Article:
I’m always reluctant to do videos on topics like this because the publishing dynamic means anyone could be watching this and I know that for non-Catholics and even for many Catholics, myself included at certain stages of my formation, this just sounds like pedantic nitpicking and far too trivial to create controversy over.
So, I thought I’d start by addressing that concern because for Catholics, Holy Communion or the Eucharist is the reception of the God of the Universe incarnate for us in space and time. If we truly believed that, don’t you think we’d treat the moment we interact with that substance with severe caution?
Like, imagine if you lived in the Marvel universe and some superhero walked up to you and said, I need you to take this, it’s one of the infinity gems, it’s a substance of incredible power. You’d probably have a lot of questions and reservations about being in contact with something like that. Like what’s the protocol with this thing?
Even our prescription medications come with a whole litany of instructions to ensure that we take them exactly as instructed because they are a persuasive substance that will produce considerable effects so you want to make sure that they produce the right ones based on how you use them.
Well, the Eucharist, is the bread of life. It’s the medicine that can heal your eternal soul, as long as you receive it as instructed by the experts. If you recognize the expertise of pharmacists and doctors when it comes to your prescriptions, because they’ve spent years studying this stuff and you haven’t, then we should, likewise, recognize the expertise of bishops and theologians when they tell us how we should treat the Eucharist.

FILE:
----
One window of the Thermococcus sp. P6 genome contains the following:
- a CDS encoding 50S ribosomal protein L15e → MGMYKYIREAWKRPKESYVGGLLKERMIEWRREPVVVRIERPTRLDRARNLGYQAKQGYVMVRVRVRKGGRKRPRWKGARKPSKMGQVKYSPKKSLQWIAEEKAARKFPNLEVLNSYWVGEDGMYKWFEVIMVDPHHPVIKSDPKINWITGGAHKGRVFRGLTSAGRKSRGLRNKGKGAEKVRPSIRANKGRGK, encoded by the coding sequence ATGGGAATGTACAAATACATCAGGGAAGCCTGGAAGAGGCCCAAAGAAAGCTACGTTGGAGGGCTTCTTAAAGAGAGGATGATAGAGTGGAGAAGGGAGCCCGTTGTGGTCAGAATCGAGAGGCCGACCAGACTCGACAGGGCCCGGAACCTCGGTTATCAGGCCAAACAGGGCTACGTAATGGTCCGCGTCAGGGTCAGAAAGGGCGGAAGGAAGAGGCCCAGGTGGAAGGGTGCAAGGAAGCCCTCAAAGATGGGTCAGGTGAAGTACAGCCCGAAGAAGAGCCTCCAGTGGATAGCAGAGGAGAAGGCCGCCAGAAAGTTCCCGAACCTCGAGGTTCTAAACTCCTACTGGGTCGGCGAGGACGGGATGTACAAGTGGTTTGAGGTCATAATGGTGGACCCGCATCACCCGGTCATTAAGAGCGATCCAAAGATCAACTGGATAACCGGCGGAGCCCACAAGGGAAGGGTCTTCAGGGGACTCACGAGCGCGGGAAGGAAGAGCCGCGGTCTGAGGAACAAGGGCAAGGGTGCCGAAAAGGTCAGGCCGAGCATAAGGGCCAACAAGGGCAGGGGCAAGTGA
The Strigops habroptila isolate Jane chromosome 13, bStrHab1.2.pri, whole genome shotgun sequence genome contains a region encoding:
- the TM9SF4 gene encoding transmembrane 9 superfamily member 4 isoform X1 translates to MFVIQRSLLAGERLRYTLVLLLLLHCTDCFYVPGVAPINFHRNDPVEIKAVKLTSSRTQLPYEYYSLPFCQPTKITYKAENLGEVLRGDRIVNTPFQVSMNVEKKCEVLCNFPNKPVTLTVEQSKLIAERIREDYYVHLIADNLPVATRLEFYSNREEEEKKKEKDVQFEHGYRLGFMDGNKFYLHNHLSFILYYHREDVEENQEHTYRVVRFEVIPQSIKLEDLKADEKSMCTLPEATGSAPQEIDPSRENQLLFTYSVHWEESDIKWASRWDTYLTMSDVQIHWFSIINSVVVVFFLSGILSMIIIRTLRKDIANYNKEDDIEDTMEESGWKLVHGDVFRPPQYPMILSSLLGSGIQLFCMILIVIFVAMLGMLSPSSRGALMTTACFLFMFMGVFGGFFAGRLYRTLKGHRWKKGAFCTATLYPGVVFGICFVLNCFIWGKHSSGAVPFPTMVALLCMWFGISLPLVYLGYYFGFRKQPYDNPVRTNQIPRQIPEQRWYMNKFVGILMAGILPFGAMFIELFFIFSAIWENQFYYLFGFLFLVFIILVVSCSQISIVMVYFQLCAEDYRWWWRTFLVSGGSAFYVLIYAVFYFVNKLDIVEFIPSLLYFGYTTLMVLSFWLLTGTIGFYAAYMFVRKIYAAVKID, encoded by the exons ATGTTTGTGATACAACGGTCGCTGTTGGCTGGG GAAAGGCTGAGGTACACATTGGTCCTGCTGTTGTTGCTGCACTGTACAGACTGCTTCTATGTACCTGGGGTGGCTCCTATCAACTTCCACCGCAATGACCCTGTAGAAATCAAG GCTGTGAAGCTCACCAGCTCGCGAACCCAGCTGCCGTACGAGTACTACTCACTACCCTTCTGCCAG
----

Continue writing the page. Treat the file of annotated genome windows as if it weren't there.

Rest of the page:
The other reason this isn’t a trivial thing is because the way we practice our faith can create a sense of community and harmony among believers or it can create division and discord. And the current state of affairs, I think, lends itself to the latter so I think it’s important that we try to have these difficult discussions in the hopes that it will educate those who sincerely just want to practice the faith authentically.
So in case you didn’t catch the title of this video, it’s about the Catholic practice of receiving communion in the hand, which is the defacto norm in the Church today, even though that’s NOT the actual norm, which is pretty startling for people like me who, when I converted to Catholicism, was taught that it doesn’t matter.
I’ll start off by saying that I only receive communion on the tongue and the reason I started doing that was because I felt prompted by the Holy Spirit to try it and so I did and I’ve found that my appreciation for the sacredness of that sacrament as well as my sense of humility and reverence for it have increased.
It’s helped me to better worship God and appreciate who I am in relation to him and that’s purely anecdotal, but if it’s enough for you, then I’d encourage you to give it a try and see if your experience reflects mine. If you need reasons, then let’s explore that.
I want to start by looking at a particular stream of argumentation for communion on the tongue that I find unhelpful and I’ll share why. The argument goes something like this. When we receive communion on the hand, it increases the possibility that fragments of the host will drop to the floor and subsequently be stepped on leading to the accusation that at any given mass, countless people are unwittingly trampling on the body of Jesus.
The problem I find with this argument is that it strikes me as somewhat Nestorian. Nestorius was the short-lived patriarch of Constantinople which is where the primacy of the Eastern Orthodox Church resides.
He couldn’t fathom the idea that the second person of the Trinity could actually truly become human because this was too vulgar a thing for God to do. So he tried to rationalize it with certain compromises. The Church responded by saying that the incarnation of Jesus was one in which the divine person was fully united in his divinity and his humanity.
This meant that God himself had to sleep, eat, evacuate, suffer illness, fatigue, cold, hunger, and other deprivations and humiliations, not the least of which was death on a cross. Nestorius couldn’t reconcile these things with God, but, God, none the less did do these things.
It wasn’t beneath him to be material and suffer all the risks and apparent indignities that come with it. In his earthly life, he shed skin and hair and probably had someone step on those particles in the process – most likely his closest disciples who spent the most amount of time with him.